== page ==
I once coached the president of a corporation who repeatedly told me how honest he was with everyone. The story I got from his staff and colleagues, however, was radically different. They described him as "not open," "untrustworthy," "disingenuous" and "lacking in integrity" -- pretty harsh -- and honest -- criticism.
When I shared this feedback with my client, I could tell by the look on his face that such frankness hurt, especially when it came from people he considered friends. But he quickly recovered from the sting of honesty and said, "How do I fix this?"
We talked about candor, truth and honesty -- all qualities that this executive has spent years evading. I taught him how to tell the truth about what was happening in the company, and how to tell people the truth about their performance. I showed him how to express criticism in an honest, but empathetic way. My client soon began to realize the value of being truthful with people and quickly erased his old reputation. He went on to become one of the best leaders in the company once he learned the importance of being straight with people.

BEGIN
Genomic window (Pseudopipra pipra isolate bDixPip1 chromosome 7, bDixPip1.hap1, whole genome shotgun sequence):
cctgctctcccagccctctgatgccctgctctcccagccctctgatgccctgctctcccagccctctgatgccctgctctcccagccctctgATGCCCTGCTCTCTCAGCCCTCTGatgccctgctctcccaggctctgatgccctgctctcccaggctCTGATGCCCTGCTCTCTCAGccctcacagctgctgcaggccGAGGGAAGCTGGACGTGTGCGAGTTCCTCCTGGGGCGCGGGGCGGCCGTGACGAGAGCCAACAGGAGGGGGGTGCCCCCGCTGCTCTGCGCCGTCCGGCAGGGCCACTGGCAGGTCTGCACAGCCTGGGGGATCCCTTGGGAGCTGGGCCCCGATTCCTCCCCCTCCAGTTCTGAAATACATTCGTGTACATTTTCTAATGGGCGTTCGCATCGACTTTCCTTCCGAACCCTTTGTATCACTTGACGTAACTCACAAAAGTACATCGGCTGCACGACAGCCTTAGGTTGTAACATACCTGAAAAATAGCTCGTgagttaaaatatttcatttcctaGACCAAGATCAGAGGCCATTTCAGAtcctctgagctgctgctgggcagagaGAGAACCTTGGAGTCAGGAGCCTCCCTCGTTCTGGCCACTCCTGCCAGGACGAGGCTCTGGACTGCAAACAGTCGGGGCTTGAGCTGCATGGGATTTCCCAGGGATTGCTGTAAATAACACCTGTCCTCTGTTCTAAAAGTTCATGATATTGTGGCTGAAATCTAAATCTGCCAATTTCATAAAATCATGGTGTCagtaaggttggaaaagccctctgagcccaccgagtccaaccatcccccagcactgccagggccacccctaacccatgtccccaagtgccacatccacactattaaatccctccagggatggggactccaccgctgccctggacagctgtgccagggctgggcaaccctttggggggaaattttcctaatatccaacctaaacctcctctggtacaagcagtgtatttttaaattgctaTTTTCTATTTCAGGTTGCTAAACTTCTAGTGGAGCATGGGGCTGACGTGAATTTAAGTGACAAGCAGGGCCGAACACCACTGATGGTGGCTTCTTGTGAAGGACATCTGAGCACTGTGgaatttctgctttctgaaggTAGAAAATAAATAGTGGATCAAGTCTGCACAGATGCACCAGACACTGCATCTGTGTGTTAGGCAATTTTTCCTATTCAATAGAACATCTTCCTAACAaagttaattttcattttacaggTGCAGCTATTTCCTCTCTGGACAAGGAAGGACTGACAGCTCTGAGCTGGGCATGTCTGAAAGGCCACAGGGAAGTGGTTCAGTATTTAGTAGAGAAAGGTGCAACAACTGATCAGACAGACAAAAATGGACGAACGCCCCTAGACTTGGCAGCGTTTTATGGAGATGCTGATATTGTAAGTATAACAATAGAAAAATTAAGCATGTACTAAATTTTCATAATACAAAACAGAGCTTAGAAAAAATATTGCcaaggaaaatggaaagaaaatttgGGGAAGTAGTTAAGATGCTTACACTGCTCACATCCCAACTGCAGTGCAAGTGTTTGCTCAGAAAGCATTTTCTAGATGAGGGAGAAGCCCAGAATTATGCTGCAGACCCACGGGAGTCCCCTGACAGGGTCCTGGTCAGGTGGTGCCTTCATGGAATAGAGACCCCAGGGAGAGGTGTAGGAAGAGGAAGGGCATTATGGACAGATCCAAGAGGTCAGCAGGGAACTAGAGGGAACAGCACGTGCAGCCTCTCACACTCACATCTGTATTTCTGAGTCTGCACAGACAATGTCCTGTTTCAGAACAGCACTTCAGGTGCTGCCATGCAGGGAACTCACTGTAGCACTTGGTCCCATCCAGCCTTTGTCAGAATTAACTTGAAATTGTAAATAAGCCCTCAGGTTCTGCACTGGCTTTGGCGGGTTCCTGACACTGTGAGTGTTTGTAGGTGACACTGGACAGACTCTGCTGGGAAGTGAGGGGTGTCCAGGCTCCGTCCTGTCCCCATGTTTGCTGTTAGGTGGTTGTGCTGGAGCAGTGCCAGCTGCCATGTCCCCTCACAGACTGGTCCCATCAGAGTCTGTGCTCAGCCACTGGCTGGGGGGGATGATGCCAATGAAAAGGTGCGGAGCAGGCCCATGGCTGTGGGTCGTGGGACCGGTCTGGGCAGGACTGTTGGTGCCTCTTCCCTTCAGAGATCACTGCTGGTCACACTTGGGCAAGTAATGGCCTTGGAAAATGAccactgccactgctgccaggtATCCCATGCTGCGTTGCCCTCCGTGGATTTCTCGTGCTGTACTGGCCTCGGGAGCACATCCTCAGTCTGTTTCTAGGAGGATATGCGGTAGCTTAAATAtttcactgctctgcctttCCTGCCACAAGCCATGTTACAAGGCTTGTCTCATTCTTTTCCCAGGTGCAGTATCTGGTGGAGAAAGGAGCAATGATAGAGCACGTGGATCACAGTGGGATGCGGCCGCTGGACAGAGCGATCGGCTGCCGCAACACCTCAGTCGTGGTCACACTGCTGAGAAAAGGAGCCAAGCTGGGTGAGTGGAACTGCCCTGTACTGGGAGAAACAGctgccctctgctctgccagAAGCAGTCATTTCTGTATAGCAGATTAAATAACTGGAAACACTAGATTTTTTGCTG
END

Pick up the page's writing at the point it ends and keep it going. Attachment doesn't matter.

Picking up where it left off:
Every time we withhold or twist the truth, we destroy trust. Every time we tell people the truth, even if it is something they don't want to hear, we build trust.